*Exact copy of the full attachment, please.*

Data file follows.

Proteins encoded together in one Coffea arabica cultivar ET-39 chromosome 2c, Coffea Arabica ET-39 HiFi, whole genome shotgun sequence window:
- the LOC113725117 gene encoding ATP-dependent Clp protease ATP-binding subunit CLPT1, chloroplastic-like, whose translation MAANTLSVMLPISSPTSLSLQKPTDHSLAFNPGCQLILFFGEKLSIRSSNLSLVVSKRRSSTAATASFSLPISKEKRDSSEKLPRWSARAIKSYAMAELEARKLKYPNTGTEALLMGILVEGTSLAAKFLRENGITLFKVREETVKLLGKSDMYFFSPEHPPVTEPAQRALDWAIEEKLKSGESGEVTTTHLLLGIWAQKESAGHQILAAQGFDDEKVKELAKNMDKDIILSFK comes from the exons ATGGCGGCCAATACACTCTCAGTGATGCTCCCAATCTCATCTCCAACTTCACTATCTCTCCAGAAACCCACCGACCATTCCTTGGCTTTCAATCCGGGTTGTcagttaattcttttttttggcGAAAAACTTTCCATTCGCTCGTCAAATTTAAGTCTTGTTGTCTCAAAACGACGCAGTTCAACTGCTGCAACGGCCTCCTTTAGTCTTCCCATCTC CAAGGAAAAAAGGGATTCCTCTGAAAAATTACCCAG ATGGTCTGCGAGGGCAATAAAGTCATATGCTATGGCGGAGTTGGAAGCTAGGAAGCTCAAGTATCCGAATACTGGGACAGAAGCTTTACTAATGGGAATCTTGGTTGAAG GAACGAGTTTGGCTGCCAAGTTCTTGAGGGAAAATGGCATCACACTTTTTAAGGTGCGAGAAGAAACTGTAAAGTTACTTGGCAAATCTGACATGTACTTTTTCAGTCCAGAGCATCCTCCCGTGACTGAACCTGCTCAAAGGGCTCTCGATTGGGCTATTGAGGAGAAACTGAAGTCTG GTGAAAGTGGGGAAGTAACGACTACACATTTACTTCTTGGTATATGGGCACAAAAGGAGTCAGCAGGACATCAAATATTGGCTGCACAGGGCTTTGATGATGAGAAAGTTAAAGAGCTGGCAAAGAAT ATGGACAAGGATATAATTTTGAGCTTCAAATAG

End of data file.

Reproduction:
Proteins encoded together in one Coffea arabica cultivar ET-39 chromosome 2c, Coffea Arabica ET-39 HiFi, whole genome shotgun sequence window:
- the LOC113725117 gene encoding ATP-dependent Clp protease ATP-binding subunit CLPT1, chloroplastic-like, whose translation MAANTLSVMLPISSPTSLSLQKPTDHSLAFNPGCQLILFFGEKLSIRSSNLSLVVSKRRSSTAATASFSLPISKEKRDSSEKLPRWSARAIKSYAMAELEARKLKYPNTGTEALLMGILVEGTSLAAKFLRENGITLFKVREETVKLLGKSDMYFFSPEHPPVTEPAQRALDWAIEEKLKSGESGEVTTTHLLLGIWAQKESAGHQILAAQGFDDEKVKELAKNMDKDIILSFK comes from the exons ATGGCGGCCAATACACTCTCAGTGATGCTCCCAATCTCATCTCCAACTTCACTATCTCTCCAGAAACCCACCGACCATTCCTTGGCTTTCAATCCGGGTTGTcagttaattcttttttttggcGAAAAACTTTCCATTCGCTCGTCAAATTTAAGTCTTGTTGTCTCAAAACGACGCAGTTCAACTGCTGCAACGGCCTCCTTTAGTCTTCCCATCTC CAAGGAAAAAAGGGATTCCTCTGAAAAATTACCCAG ATGGTCTGCGAGGGCAATAAAGTCATATGCTATGGCGGAGTTGGAAGCTAGGAAGCTCAAGTATCCGAATACTGGGACAGAAGCTTTACTAATGGGAATCTTGGTTGAAG GAACGAGTTTGGCTGCCAAGTTCTTGAGGGAAAATGGCATCACACTTTTTAAGGTGCGAGAAGAAACTGTAAAGTTACTTGGCAAATCTGACATGTACTTTTTCAGTCCAGAGCATCCTCCCGTGACTGAACCTGCTCAAAGGGCTCTCGATTGGGCTATTGAGGAGAAACTGAAGTCTG GTGAAAGTGGGGAAGTAACGACTACACATTTACTTCTTGGTATATGGGCACAAAAGGAGTCAGCAGGACATCAAATATTGGCTGCACAGGGCTTTGATGATGAGAAAGTTAAAGAGCTGGCAAAGAAT ATGGACAAGGATATAATTTTGAGCTTCAAATAG